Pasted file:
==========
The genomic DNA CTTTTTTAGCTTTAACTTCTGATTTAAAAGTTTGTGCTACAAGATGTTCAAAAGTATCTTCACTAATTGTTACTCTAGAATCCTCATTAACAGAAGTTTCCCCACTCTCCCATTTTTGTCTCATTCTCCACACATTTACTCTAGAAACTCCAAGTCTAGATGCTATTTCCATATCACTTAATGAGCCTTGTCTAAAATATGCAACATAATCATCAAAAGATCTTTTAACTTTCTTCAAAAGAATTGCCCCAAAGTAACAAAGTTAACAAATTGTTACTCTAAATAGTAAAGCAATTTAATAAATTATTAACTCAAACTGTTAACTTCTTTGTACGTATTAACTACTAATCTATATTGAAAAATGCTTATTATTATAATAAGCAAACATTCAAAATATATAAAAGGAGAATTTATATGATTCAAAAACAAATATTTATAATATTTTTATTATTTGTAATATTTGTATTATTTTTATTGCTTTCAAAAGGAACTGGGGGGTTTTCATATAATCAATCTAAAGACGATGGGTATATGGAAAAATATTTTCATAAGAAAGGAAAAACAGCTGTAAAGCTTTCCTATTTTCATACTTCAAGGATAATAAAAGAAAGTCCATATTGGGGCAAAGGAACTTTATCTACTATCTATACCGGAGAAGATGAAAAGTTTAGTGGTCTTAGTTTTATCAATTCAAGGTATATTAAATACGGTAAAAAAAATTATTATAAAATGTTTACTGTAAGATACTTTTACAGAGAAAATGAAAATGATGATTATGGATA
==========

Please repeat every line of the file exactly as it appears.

The genomic DNA CTTTTTTAGCTTTAACTTCTGATTTAAAAGTTTGTGCTACAAGATGTTCAAAAGTATCTTCACTAATTGTTACTCTAGAATCCTCATTAACAGAAGTTTCCCCACTCTCCCATTTTTGTCTCATTCTCCACACATTTACTCTAGAAACTCCAAGTCTAGATGCTATTTCCATATCACTTAATGAGCCTTGTCTAAAATATGCAACATAATCATCAAAAGATCTTTTAACTTTCTTCAAAAGAATTGCCCCAAAGTAACAAAGTTAACAAATTGTTACTCTAAATAGTAAAGCAATTTAATAAATTATTAACTCAAACTGTTAACTTCTTTGTACGTATTAACTACTAATCTATATTGAAAAATGCTTATTATTATAATAAGCAAACATTCAAAATATATAAAAGGAGAATTTATATGATTCAAAAACAAATATTTATAATATTTTTATTATTTGTAATATTTGTATTATTTTTATTGCTTTCAAAAGGAACTGGGGGGTTTTCATATAATCAATCTAAAGACGATGGGTATATGGAAAAATATTTTCATAAGAAAGGAAAAACAGCTGTAAAGCTTTCCTATTTTCATACTTCAAGGATAATAAAAGAAAGTCCATATTGGGGCAAAGGAACTTTATCTACTATCTATACCGGAGAAGATGAAAAGTTTAGTGGTCTTAGTTTTATCAATTCAAGGTATATTAAATACGGTAAAAAAAATTATTATAAAATGTTTACTGTAAGATACTTTTACAGAGAAAATGAAAATGATGATTATGGATA